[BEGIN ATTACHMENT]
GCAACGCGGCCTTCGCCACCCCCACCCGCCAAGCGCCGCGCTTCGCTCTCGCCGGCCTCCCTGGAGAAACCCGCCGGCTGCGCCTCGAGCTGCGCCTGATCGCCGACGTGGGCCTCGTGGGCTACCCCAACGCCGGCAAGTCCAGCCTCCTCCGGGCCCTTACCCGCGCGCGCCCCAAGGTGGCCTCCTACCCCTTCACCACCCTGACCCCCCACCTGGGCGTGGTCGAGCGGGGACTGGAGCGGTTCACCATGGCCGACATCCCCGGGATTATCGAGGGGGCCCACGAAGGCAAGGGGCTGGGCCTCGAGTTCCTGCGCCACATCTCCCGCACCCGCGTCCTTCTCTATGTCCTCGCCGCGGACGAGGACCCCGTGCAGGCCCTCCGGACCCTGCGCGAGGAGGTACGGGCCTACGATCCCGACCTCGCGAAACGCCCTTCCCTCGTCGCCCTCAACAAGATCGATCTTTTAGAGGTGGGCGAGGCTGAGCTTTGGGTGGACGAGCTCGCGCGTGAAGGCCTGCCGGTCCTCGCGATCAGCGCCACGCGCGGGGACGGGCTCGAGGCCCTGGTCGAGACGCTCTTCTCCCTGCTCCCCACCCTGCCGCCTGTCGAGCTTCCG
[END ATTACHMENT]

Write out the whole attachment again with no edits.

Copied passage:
GCAACGCGGCCTTCGCCACCCCCACCCGCCAAGCGCCGCGCTTCGCTCTCGCCGGCCTCCCTGGAGAAACCCGCCGGCTGCGCCTCGAGCTGCGCCTGATCGCCGACGTGGGCCTCGTGGGCTACCCCAACGCCGGCAAGTCCAGCCTCCTCCGGGCCCTTACCCGCGCGCGCCCCAAGGTGGCCTCCTACCCCTTCACCACCCTGACCCCCCACCTGGGCGTGGTCGAGCGGGGACTGGAGCGGTTCACCATGGCCGACATCCCCGGGATTATCGAGGGGGCCCACGAAGGCAAGGGGCTGGGCCTCGAGTTCCTGCGCCACATCTCCCGCACCCGCGTCCTTCTCTATGTCCTCGCCGCGGACGAGGACCCCGTGCAGGCCCTCCGGACCCTGCGCGAGGAGGTACGGGCCTACGATCCCGACCTCGCGAAACGCCCTTCCCTCGTCGCCCTCAACAAGATCGATCTTTTAGAGGTGGGCGAGGCTGAGCTTTGGGTGGACGAGCTCGCGCGTGAAGGCCTGCCGGTCCTCGCGATCAGCGCCACGCGCGGGGACGGGCTCGAGGCCCTGGTCGAGACGCTCTTCTCCCTGCTCCCCACCCTGCCGCCTGTCGAGCTTCCG